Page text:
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A Road Warrior’s Guide to Working in Regional Australia

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A Road Warrior’s Guide to Working in Regional Australia

While travelling for work may seem glamorous, any road warrior will tell you it can become very tiring, particularly out on the roads of regional Australia.

In regional towns things like good places to eat, appropriate places to meet, telecommunications blackspots on the road, places to fuel up without queues and more can cause issues. Of course, you could just jump into your car and wing it but let me assure you just a little research before you reach your destination is going to save you a lot of headaches.

The following pointers will get you started:

Telecommunications.

While much is currently being done to negate the various blackspots throughout our regional communities, there are still pockets with limited, no or patchy reception. If you are going to make a call (of course hands-free) make sure you tell your colleague that you are in the car enabling them to understand you aren’t just trying to annoy them on purpose as your phone drifts in and out of service. After a few trips on the same route, you’ll pick up the bad spots and can avoid being on the phone during these times.

Some regional communities now have great NBN coverage while others would have you waiting an hour to send a simple text-based email. Don’t expect Wi-Fi access at every café or hotel along the way and at times you’re going to be without internet for over a day.

You need to be prepared. Have a few options to connect including Wi-Fi, tethering your mobile phone and perhaps a dongle. Know the charges of each and consider boosting your mobile plan to accommodate such occasions. You may also want to consider doing a few remote tests with your various options to ensure you can send and receive your emails, update your blog, or whatever else you need to do online.

Before you leave, set up an auto-reply on your email so your contacts know you are travelling and keep some flexibility in your day so you can catch up on your desk work when the internet going is good.

Food.

One day locally grown produce will be the norm at regional cafes and restaurants. Right now, it’s (sadly) far from the case. Thankfully consumers and/or the hipster movement are creating more demand surrounding local food choices, and you’ll stumble into little communities that look as if they were teleported from the inner suburbs of Melbourne. Sadly, this is not a predominant regional culture (yet).

Even if food miles are beyond your concern, sourcing fresh can still be a challenge, particularly on the side of a highway. While there are certainly some healthier options in the marketplace it’s much more likely you’re going to face a choice between a battered sav, a mixed grill and a hamburger. If you are travelling regularly and value your health, you might consider pre-packing your favourite healthy options or putting a callout on your social feeds for healthy eating options along your route.

Beware of cash only zones too. You’ll often stumble across little cafes that are cash only so if you are only carrying a corporate card make sure you check before you get there or consider putting a few bucks in your wallet just in case you get stuck.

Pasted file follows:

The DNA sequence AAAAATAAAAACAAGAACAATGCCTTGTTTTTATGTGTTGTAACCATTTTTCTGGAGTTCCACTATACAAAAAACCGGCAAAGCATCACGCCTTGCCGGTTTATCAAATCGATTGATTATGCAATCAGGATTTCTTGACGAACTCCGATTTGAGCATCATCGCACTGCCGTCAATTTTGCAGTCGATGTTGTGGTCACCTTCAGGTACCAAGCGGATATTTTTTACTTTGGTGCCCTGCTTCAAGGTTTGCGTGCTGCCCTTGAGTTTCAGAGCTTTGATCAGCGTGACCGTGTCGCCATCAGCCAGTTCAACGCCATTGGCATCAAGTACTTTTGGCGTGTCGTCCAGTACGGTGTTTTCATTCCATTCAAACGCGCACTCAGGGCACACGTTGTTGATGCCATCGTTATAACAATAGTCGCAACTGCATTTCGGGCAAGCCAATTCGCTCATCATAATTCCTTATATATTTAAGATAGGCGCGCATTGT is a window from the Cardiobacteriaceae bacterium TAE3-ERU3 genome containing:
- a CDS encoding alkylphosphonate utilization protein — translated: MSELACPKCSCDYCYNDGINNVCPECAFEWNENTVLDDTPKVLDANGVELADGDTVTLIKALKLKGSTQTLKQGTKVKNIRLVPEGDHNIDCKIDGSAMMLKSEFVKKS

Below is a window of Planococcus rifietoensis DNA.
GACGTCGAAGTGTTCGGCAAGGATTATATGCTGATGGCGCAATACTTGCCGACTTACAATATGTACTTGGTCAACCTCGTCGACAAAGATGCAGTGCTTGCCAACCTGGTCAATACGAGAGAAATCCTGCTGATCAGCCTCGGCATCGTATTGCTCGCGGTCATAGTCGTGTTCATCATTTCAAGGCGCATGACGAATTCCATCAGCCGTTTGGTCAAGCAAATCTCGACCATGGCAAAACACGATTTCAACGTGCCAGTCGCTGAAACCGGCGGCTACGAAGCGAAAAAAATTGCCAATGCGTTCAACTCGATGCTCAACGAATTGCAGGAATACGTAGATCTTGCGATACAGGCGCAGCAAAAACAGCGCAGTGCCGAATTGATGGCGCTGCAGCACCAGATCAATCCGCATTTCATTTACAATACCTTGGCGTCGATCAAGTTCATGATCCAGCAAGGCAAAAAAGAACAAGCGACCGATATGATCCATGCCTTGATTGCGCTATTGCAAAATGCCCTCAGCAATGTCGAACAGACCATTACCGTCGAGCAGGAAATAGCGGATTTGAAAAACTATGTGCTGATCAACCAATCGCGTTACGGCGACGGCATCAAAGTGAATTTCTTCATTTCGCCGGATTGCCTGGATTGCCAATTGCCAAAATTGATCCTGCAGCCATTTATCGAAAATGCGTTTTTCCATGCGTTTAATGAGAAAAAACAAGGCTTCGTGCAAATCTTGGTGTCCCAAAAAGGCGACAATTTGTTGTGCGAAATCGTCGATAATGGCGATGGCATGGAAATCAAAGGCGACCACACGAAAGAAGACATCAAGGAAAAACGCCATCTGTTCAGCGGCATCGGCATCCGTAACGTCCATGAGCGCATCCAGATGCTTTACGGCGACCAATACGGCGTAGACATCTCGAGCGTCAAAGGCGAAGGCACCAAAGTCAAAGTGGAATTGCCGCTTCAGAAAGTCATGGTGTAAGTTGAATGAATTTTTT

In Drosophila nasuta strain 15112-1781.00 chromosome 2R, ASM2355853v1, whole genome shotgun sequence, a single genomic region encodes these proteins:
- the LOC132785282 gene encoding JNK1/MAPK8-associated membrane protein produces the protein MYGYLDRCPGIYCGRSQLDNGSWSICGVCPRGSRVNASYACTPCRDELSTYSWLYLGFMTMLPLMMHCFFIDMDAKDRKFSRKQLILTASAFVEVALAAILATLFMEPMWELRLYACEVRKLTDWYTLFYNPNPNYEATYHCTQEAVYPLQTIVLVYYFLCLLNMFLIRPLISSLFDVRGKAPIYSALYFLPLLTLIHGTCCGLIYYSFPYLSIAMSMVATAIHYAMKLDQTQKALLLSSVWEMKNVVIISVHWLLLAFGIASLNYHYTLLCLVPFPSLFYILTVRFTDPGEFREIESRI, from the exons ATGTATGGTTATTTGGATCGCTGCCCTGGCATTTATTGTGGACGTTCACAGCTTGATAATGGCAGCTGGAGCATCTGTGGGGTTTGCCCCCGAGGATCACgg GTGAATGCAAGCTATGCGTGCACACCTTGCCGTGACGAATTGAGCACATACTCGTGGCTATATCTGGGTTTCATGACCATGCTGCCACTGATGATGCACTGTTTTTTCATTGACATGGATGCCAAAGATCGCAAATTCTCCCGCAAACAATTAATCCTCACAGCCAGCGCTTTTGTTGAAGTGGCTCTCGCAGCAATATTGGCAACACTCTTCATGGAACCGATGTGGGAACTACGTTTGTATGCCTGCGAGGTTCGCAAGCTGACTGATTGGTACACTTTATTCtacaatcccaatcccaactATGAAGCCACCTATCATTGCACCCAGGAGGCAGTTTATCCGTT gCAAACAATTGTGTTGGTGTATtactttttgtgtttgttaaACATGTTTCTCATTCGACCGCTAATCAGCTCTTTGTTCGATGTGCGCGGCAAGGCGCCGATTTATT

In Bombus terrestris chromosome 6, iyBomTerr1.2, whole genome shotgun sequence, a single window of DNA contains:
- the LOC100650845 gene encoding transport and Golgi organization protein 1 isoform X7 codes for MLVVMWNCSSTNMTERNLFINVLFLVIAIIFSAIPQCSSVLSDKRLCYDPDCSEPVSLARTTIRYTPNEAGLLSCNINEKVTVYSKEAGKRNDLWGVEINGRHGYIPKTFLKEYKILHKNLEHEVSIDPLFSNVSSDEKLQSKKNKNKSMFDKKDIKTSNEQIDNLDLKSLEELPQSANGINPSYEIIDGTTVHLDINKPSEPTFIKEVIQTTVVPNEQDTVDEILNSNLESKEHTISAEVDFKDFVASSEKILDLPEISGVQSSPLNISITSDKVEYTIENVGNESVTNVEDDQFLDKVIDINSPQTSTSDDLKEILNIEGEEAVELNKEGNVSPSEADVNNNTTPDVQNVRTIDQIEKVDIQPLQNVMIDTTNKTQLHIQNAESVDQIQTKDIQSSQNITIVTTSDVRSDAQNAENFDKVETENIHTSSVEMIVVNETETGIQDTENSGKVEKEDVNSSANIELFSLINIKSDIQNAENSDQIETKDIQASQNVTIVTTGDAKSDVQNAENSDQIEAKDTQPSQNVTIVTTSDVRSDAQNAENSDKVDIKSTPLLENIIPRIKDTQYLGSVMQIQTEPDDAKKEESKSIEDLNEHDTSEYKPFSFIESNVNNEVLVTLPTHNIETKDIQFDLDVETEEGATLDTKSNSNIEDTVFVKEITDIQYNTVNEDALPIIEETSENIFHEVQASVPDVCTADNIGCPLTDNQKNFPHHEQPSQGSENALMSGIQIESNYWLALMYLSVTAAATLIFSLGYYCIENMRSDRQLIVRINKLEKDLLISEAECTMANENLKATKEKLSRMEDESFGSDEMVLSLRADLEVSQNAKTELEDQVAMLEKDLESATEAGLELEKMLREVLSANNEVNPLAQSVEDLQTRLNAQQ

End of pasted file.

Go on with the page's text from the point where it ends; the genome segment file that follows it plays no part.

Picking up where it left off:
You can always rely on smaller regional towns to have a Chinese restaurant. While it may not meet your more refined palate, you can rest assured it is where you will meet the locals. Same goes for the local RSL (known as the Rissole), Bowling Club (aka Bowlo) or a pub (known as the pub and sometimes the watering hole).

Toilets.

You’d think there would be some sort of consistency (or at least standards) surrounding public toilets but I can assure you there is not. Think I’m exaggerating? I dare you to stop by one of the numerous highway side pit toilets; you won’t feel like a wee for a week. If you find a clean toilet, note it and give your thanks to the proprietor, any form of encouragement counts.

Fuelling up.

As one would expect, there can be some distance between fuel stations. While you will sometimes see warning signs touting ‘last fuel stop for xyz’; that will not always be the case. Best bet is to fill up on departure and keep your tank over half full.

Some regional fuel stations are ridiculously busy, particularly in holiday seasons. Rather than filling up at the highway road stops consider ducking into one of the little towns just off the highway where you are sure to avoid the long queues.

Electronics and other special equipment.

If you’re visiting regional communities to deliver presentations ensure you are self-contained as you won’t necessarily be able to run to the closest electronics store for a new bulb for your digital projector or a replacement presentation clicker. Same goes for stationery, equipment hire and even the facilities you’d expect a venue to have. Check before you go and bring what you can with you.

Summing it up.

Working in regional Australia is a lot of fun, however with regional airports few and far between you will be required to do at least some travel by car. Don’t expect that everything you need will be available and wherever you can, go in prepared. Stock up with podcasts and your favourite tunes and beware as the sun sets for kangaroos on the roadside, waiting to hurl themselves to the other side of the road via your car.

Above all, enjoy the experience, and if you want to share some of your gems about working in regional Australia, please comment below.

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